We have encouraged the international press corps to look independently into these allegations, as we have the ICRC. Any information that we develop as a result of Mr. Shattuck's trip there will be turned over to the U.N. War Crimes Tribunal. I think that's an important point.

Let me just go a little bit further and tell you a little bit more about what he's been doing. Shattuck has also met with Croatian Government officials, and he has told them that we do have some concerns about the upcoming Croatian elections, namely we believe that all citizens of Croatia -- and that includes the Krajina Serbs, the hundreds of thousands of Krajina Serbs -- who lost their homes, were driven out of their homes by the Croatian military offensive in August -- all of them should be allowed, we believe, to vote in the upcoming Croatian elections, and we are concerned that the Croatian Government will limit the right of some of these people to vote in those elections.

So he's been in both places. He's looking into both violations of human rights in the Krajina region, as well as in Banja Luka.

At John Shattuck's encouragement when he was in Belgrade, he put Serbian officials in touch with the ICRC and the U.N.. He has also put some of the humanitarian agencies -- other humanitarian agencies, private -- in touch with the government in Belgrade.

So he's done quite a lot of work over the last couple of days, and he'll stay in the region. The Secretary has asked him to stay in the region to pursue these allegations of human rights abuses.

Q Was he due to come back and then, his stay has been extended now?

MR. BURNS: I heard some reports on radio this morning that he would be coming back to the United States. He will not be coming back to the United States. He was not able to get into Banja Luka yesterday because of fog and low cloud cover. He was going to go in by aircraft. He is now trying to get in. I don't want to say when he's going to go in there or how, for obvious reasons.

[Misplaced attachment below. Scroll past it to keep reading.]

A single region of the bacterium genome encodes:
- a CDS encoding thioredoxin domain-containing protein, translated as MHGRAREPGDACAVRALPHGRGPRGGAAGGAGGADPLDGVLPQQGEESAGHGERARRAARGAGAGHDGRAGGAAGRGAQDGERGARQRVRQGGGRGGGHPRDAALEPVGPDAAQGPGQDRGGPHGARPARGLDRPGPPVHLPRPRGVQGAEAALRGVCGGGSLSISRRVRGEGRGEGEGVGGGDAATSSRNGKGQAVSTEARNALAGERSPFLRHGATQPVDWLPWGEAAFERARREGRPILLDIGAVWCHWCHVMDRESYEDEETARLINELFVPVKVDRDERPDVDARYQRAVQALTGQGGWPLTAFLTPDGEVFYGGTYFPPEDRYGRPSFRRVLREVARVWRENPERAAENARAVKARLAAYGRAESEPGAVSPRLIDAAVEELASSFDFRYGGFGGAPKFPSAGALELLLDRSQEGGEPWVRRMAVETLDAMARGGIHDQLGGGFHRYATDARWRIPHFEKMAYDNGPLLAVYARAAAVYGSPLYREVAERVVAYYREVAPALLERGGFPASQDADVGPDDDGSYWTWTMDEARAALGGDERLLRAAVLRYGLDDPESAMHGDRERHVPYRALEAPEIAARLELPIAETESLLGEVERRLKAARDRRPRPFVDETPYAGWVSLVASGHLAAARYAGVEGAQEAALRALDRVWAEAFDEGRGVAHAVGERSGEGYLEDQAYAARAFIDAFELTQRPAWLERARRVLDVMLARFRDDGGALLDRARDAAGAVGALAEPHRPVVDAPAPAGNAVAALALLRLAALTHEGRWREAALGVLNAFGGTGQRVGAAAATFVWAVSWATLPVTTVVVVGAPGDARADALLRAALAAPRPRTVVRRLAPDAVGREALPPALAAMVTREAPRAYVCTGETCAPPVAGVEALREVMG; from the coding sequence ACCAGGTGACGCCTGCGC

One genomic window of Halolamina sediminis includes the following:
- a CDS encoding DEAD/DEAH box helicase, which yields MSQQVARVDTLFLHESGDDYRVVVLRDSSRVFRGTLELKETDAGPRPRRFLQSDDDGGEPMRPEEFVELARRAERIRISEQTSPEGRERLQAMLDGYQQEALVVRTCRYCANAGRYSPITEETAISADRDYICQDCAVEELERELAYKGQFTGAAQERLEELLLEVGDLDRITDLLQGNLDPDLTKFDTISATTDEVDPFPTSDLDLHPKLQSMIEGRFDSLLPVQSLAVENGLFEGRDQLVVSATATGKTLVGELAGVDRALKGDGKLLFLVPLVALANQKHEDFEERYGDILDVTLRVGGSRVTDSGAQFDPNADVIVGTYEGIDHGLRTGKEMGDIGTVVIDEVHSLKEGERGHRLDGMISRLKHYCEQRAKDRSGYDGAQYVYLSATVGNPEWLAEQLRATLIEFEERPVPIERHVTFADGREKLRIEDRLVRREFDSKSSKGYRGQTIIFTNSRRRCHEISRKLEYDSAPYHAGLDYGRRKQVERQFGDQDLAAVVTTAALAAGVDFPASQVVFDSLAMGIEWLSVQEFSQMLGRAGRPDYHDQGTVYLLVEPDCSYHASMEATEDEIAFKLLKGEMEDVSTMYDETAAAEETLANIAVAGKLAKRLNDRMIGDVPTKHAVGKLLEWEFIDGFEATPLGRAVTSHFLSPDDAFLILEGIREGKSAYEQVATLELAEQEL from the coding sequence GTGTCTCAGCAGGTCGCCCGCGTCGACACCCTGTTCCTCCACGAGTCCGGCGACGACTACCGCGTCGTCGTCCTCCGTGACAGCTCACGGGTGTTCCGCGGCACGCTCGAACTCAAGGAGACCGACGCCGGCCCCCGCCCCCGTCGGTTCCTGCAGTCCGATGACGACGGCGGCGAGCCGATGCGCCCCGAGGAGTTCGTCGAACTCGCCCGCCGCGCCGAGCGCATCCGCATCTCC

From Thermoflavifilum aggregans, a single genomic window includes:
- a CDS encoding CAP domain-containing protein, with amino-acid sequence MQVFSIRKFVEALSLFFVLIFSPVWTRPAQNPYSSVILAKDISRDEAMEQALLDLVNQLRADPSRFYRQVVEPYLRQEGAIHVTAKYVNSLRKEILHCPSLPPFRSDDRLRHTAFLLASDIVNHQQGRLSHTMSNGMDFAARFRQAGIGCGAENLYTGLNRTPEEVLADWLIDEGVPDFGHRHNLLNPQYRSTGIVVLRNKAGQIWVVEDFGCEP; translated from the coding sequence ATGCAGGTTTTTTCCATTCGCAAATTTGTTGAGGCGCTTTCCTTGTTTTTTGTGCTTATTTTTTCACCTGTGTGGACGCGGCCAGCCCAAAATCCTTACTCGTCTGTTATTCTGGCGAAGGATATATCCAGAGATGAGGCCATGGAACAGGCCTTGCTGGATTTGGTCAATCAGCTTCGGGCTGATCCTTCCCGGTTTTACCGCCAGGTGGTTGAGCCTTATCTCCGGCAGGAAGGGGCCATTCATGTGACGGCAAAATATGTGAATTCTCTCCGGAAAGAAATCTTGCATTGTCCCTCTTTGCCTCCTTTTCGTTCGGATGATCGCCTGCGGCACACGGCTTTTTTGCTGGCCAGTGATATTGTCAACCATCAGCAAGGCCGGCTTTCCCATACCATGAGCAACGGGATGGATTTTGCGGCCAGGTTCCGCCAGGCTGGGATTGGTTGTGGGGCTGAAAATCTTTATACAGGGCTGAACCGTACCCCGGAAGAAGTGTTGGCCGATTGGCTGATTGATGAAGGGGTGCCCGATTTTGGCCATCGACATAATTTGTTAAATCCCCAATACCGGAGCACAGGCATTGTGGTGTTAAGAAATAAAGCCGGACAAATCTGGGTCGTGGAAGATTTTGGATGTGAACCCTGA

Q Are there any concerns that, indeed, finding that these atrocities have taken place will jeopardize the peace talks coming up next week?

MR. BURNS: I think Mr. Milosevic has answered that question. He has agreed to give the international community unfettered, he says, access to these sites. He will be at Dayton, Ohio, because it's in his interest to be in Dayton, Ohio, starting next Tuesday afternoon.

I think a much more important point is that we have an obligation to pursue allegations of human rights abuses, wherever they may lead and whenever they occur. The fact that these abuses occurred during the last three weeks may be an inconvenience for some people, but it's not for us.

Shattuck has been in the region three times in the last month, twice in the last two weeks, specifically to look into these allegations.

Q Nick, on your concerns about the Croatian elections, what does this tell you about the Croatian Government's willingness and ability to reach out beyond the forces of war and reconcile its people, especially on the verge of peace talks?

MR. BURNS: It tells us, I think, what we already know and which I'm sure you already know. This is a major challenge. It's going to be a major challenge to have successful peace talks at Dayton. A lot of people think that Secretary Christopher and Dick Holbrooke are going to have an easy time of it over a couple of days.

I think, especially based on the briefing that the Secretary has given yesterday -- the Secretary went outside of Washington to a U.S. Government facility and received a five to six hour briefing on the peace process -- I think the major thought that I bring away from that particular briefing is how difficult these negotiations are going to be, in part because of the question you just raised. We are facing major challenges, as are the parties, to put back together some semblance of civil life in these countries after four years of warfare.

Q Nick, can I try on the congressional question? Does Congress -- do --

Q Could I just -- for one second. East Slavonia -- will East Slavonia take part in the Croatian elections? Did Shattuck raise the issue?